If the settings in the BIOS (Basic Input/Output System) have become unstable, resetting it may solve the problem. To do this, restart your computer and immediately press the designated key that lets you access the BIOS. This key varies from computer to computer, but often it appears onscreen during the boot process. The DELETE, ESC, F1, or F2 keys are all common. Once in the BIOS setup utility, try loading the Optimized Defaults, save the settings, and restart. If your computer still fails, re-enter the BIOS and load the Fail-Safe Defaults. If you can’t even access the BIOS, then you may need to reset the CMOS (complementary metaloxide semiconductor), which retains your computer’s BIOS settings. Consult your motherboard or computer manual for the location of the CMOS jumper, which you can temporarily move between the three pins on the motherboard to perform the reset. After about 10 seconds, move the jumper back and try restarting.
The Safe Mode Or System Restore Options
Try to boot your computer into Safe Mode by restarting your computer and pressing the F8 key as it attempts to boot up. On the Advanced Boot Options screen, use the arrow keys to highlight the Safe Mode option and then press ENTER. If you have more than one OS installed on your system, you may need to select the OS you want to boot into Safe Mode. If your computer boots successfully into Safe Mode, then the issue may have been resolved, so attempt a normal reboot. If the problem persists, try a System Restore: Re-enter Safe Mode, click Start, type system restore, and then press ENTER. Use this wizard to use a Restore Point to reclaim access to your PC. Be sure to select a point prior to the day on which you began having trouble.
Computer On But The Screen Blank?
Do the basics:
1 Unplug the monitor’s power cable from the monitor (and the wall outlet) and then plug the cable back in. Also, make sure the video cable is firmly connected to your computer and the monitor. Reconnect any unplugged or loose cables.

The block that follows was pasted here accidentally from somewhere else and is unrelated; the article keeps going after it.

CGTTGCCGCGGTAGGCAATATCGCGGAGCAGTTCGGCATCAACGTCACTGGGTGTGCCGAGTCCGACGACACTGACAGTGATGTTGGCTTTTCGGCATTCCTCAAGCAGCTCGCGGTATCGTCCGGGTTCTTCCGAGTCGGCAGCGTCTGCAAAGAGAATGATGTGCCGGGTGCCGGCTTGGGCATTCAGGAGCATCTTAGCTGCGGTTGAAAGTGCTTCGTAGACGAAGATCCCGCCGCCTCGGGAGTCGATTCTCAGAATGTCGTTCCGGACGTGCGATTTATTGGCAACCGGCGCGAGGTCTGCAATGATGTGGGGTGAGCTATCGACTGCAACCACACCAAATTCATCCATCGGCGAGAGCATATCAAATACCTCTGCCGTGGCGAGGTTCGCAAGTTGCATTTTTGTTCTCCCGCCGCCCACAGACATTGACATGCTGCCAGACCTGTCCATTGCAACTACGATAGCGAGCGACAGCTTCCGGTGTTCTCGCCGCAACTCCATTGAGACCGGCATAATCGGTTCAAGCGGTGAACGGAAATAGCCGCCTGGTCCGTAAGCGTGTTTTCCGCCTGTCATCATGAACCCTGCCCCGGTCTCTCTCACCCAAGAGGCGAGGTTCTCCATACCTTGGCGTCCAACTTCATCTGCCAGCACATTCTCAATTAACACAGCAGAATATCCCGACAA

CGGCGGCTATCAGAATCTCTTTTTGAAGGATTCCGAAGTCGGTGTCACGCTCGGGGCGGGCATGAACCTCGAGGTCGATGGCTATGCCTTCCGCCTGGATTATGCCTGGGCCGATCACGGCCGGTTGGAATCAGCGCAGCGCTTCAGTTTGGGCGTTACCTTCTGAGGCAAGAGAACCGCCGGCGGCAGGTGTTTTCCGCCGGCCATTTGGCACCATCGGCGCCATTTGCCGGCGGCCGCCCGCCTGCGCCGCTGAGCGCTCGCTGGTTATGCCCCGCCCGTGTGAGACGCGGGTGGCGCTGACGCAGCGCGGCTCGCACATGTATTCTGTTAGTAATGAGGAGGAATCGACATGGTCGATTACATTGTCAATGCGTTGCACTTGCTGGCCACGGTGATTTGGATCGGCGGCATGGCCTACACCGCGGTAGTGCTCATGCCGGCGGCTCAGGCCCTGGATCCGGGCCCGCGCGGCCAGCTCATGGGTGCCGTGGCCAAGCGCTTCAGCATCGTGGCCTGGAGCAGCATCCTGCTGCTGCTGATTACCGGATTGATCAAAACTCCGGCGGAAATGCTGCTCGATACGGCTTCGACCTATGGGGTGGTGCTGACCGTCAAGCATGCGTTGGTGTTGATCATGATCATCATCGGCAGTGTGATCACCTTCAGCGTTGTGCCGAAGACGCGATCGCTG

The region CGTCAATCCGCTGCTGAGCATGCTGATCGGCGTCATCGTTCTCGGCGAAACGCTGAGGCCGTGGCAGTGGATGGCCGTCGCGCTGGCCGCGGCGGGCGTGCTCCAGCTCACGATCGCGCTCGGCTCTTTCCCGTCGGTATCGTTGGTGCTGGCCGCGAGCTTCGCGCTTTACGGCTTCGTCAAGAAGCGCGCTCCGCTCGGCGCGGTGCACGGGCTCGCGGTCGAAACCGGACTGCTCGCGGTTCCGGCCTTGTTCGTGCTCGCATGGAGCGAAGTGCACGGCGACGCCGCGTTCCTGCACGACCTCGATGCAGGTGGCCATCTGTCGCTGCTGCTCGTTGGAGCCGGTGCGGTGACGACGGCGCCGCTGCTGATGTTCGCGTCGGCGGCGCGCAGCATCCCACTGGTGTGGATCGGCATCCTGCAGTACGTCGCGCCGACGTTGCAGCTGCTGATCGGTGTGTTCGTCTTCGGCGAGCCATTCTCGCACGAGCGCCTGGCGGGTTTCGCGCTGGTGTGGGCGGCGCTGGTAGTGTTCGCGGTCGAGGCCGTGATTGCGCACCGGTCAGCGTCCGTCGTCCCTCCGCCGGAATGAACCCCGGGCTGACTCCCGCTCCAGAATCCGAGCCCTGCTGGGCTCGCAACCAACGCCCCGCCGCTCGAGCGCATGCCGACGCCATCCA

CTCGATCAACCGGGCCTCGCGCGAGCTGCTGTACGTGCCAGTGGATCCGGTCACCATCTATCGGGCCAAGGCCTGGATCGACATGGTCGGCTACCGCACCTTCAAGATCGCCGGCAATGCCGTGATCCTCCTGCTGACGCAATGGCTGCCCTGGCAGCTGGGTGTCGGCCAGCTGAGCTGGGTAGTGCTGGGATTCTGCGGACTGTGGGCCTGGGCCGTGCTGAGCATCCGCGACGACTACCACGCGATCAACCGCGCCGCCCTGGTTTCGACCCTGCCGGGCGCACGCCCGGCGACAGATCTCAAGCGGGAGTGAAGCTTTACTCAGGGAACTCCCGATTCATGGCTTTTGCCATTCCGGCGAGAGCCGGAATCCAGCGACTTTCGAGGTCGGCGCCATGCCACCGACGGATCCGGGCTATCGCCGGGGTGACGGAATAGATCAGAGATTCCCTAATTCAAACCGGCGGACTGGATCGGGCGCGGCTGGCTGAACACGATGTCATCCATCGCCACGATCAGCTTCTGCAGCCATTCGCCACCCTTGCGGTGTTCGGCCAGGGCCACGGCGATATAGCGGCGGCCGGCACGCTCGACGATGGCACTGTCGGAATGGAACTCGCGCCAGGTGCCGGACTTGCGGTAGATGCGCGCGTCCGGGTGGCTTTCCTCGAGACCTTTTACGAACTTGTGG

2 Is there a small colored light illuminated in the corner of your monitor? If not, push the Power button. Locate the Power icon, which looks like a circle with a line protruding from the top of it.
3 Open the monitor’s Brightness Settings. To do so, find the button on the front of the monitor that has an icon that resembles a light bulb or sun. Push it to see if the brightness level is set to a dim level. Increase the brightness to a comfortable level for your eyes.
4 Your PC might be in Sleep or Hibernation mode. To “wake” it and view your desktop, try pressing the ENTER key, moving your mouse, and pressing the Power button.
If all that doesn’t solve your problem, let us troubleshoot your PC or laptop for video issues or laptop screen repair!
What If My Computer Won’t Turn On?
1 Start by making sure that you pressed the Power button. (Make sure you’ve pressed the Power button on your monitor, too.) The Power button typically has an icon that resembles a circle with a vertical line at the top.
2 If you have a desktop, unplug the power cable from your PC (and the wall outlet) and then plug it back in. A loose cable is usually to blame for a PC that won’t start. If the power cable isn’t the problem, look for a switch near the cable at the back of the PC. Some computer power supplies have a switch that can be flipped to cut off power. Flip the switch and then press the Power button again.
3 If you have a laptop, start by reseating the battery. If the battery isn’t firmly locked into place, it may not provide any power to the laptop. If this doesn’t solve the problem, connect the laptop to the wall outlet and let the battery fully charge.
If all that doesn’t solve your problem, let us troubleshoot your PC or laptop for power issues or DC jack repair!